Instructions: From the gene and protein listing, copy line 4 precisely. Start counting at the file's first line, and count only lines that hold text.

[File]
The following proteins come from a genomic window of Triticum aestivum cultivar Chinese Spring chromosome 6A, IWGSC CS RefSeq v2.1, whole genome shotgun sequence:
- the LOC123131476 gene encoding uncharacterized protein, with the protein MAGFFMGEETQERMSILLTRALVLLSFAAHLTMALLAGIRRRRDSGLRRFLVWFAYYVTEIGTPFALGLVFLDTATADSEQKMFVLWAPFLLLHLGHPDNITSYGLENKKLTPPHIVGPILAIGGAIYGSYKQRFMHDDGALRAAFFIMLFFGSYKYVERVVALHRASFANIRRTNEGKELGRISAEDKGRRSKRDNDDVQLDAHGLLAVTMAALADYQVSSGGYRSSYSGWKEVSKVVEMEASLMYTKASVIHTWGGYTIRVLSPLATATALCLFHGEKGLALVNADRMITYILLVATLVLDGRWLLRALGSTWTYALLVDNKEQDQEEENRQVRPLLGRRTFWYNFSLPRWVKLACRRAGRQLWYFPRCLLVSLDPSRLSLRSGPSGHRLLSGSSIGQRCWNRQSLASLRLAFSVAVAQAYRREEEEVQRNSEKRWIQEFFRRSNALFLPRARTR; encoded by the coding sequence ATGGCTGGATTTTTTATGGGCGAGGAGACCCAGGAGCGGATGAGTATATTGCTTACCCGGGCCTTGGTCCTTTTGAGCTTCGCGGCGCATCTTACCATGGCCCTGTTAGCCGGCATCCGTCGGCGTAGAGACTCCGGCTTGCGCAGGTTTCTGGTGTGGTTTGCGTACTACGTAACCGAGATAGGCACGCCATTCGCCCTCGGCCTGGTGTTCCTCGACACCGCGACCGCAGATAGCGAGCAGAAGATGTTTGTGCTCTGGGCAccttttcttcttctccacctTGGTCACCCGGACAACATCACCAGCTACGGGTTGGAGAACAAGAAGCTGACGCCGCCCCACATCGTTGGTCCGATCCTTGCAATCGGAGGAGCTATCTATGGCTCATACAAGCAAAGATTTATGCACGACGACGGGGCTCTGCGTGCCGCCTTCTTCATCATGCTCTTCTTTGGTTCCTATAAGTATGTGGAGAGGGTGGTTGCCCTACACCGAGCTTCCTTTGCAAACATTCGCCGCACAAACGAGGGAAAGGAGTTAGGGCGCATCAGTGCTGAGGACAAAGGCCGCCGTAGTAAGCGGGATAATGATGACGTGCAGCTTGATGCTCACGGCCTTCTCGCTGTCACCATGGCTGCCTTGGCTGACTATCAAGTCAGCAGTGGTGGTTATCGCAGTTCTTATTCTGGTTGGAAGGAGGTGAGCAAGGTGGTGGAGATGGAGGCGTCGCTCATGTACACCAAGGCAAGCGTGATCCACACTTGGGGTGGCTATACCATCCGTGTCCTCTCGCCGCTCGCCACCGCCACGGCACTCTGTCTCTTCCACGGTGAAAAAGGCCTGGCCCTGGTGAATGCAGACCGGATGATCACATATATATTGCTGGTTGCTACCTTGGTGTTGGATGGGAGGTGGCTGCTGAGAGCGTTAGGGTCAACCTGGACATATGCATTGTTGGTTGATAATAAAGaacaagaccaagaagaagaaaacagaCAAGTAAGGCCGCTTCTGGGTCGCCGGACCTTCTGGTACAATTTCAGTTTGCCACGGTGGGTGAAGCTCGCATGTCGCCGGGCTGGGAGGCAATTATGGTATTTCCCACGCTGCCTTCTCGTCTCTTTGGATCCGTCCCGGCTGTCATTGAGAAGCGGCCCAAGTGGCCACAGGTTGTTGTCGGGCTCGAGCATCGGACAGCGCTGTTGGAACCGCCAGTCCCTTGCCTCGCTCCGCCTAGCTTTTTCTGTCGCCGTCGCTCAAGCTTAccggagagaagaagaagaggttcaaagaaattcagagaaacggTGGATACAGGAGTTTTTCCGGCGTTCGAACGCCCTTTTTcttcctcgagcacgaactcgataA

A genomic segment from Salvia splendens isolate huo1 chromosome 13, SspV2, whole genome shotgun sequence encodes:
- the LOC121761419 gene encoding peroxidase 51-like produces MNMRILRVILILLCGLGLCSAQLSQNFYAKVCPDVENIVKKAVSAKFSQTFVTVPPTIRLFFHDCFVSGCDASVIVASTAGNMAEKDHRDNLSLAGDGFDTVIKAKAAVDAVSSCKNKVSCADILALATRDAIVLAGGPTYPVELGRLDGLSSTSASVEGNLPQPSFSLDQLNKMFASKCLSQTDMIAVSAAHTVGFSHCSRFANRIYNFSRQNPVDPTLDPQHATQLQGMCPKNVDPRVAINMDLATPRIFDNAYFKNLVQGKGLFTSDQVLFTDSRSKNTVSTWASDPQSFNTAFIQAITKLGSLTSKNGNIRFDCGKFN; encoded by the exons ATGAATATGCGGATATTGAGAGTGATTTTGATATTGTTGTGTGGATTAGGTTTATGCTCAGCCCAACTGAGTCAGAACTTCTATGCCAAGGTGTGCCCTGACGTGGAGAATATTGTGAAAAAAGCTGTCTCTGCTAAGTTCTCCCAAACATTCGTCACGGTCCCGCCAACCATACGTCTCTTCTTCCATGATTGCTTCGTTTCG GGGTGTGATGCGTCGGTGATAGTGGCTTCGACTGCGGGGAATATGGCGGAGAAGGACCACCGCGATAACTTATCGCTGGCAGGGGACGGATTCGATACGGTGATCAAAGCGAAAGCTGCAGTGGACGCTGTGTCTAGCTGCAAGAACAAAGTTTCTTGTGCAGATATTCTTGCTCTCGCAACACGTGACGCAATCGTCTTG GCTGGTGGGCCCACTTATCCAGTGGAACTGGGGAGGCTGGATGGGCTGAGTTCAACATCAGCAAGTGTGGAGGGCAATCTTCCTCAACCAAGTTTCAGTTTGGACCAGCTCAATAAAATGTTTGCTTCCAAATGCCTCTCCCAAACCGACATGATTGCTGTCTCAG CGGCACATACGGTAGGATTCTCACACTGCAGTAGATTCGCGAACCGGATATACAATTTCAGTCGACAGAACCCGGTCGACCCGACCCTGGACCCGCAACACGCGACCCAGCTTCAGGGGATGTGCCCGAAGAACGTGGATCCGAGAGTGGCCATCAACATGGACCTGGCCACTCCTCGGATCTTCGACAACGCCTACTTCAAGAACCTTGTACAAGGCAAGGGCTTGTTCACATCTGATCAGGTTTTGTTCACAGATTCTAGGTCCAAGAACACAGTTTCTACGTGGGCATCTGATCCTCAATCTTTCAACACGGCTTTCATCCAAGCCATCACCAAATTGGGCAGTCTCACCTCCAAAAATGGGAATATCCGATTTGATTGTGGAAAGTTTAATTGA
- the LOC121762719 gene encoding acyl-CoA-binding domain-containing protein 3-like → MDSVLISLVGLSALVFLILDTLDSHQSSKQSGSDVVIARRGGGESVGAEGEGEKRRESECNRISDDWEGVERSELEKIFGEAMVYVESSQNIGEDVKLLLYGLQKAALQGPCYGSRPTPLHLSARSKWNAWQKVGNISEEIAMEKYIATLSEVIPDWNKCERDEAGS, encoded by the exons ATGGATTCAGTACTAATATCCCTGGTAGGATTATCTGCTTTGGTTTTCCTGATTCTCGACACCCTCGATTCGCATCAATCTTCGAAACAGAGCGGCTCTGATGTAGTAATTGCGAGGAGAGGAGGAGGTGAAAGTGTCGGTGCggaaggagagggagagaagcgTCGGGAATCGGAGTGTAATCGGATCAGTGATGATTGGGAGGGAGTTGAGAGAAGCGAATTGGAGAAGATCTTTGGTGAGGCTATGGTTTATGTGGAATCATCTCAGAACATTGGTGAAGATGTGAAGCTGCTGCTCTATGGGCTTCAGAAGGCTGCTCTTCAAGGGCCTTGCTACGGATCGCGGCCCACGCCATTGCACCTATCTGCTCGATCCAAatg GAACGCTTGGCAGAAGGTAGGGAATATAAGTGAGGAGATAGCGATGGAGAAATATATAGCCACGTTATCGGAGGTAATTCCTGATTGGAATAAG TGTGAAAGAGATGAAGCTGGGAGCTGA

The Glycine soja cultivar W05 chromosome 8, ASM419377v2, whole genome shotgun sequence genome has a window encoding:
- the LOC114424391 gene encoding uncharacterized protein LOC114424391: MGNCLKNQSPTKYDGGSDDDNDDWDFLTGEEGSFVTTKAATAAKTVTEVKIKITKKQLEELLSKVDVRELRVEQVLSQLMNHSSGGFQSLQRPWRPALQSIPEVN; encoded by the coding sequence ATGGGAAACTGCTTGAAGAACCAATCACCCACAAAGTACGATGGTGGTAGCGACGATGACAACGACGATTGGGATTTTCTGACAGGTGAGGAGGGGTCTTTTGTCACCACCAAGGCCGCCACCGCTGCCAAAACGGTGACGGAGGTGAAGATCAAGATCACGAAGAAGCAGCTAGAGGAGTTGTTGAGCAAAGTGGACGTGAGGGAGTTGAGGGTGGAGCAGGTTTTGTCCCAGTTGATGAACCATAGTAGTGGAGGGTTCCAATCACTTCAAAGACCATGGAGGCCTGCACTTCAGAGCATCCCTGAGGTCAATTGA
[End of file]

- the LOC121761419 gene encoding peroxidase 51-like produces MNMRILRVILILLCGLGLCSAQLSQNFYAKVCPDVENIVKKAVSAKFSQTFVTVPPTIRLFFHDCFVSGCDASVIVASTAGNMAEKDHRDNLSLAGDGFDTVIKAKAAVDAVSSCKNKVSCADILALATRDAIVLAGGPTYPVELGRLDGLSSTSASVEGNLPQPSFSLDQLNKMFASKCLSQTDMIAVSAAHTVGFSHCSRFANRIYNFSRQNPVDPTLDPQHATQLQGMCPKNVDPRVAINMDLATPRIFDNAYFKNLVQGKGLFTSDQVLFTDSRSKNTVSTWASDPQSFNTAFIQAITKLGSLTSKNGNIRFDCGKFN; encoded by the exons ATGAATATGCGGATATTGAGAGTGATTTTGATATTGTTGTGTGGATTAGGTTTATGCTCAGCCCAACTGAGTCAGAACTTCTATGCCAAGGTGTGCCCTGACGTGGAGAATATTGTGAAAAAAGCTGTCTCTGCTAAGTTCTCCCAAACATTCGTCACGGTCCCGCCAACCATACGTCTCTTCTTCCATGATTGCTTCGTTTCG GGGTGTGATGCGTCGGTGATAGTGGCTTCGACTGCGGGGAATATGGCGGAGAAGGACCACCGCGATAACTTATCGCTGGCAGGGGACGGATTCGATACGGTGATCAAAGCGAAAGCTGCAGTGGACGCTGTGTCTAGCTGCAAGAACAAAGTTTCTTGTGCAGATATTCTTGCTCTCGCAACACGTGACGCAATCGTCTTG GCTGGTGGGCCCACTTATCCAGTGGAACTGGGGAGGCTGGATGGGCTGAGTTCAACATCAGCAAGTGTGGAGGGCAATCTTCCTCAACCAAGTTTCAGTTTGGACCAGCTCAATAAAATGTTTGCTTCCAAATGCCTCTCCCAAACCGACATGATTGCTGTCTCAG CGGCACATACGGTAGGATTCTCACACTGCAGTAGATTCGCGAACCGGATATACAATTTCAGTCGACAGAACCCGGTCGACCCGACCCTGGACCCGCAACACGCGACCCAGCTTCAGGGGATGTGCCCGAAGAACGTGGATCCGAGAGTGGCCATCAACATGGACCTGGCCACTCCTCGGATCTTCGACAACGCCTACTTCAAGAACCTTGTACAAGGCAAGGGCTTGTTCACATCTGATCAGGTTTTGTTCACAGATTCTAGGTCCAAGAACACAGTTTCTACGTGGGCATCTGATCCTCAATCTTTCAACACGGCTTTCATCCAAGCCATCACCAAATTGGGCAGTCTCACCTCCAAAAATGGGAATATCCGATTTGATTGTGGAAAGTTTAATTGA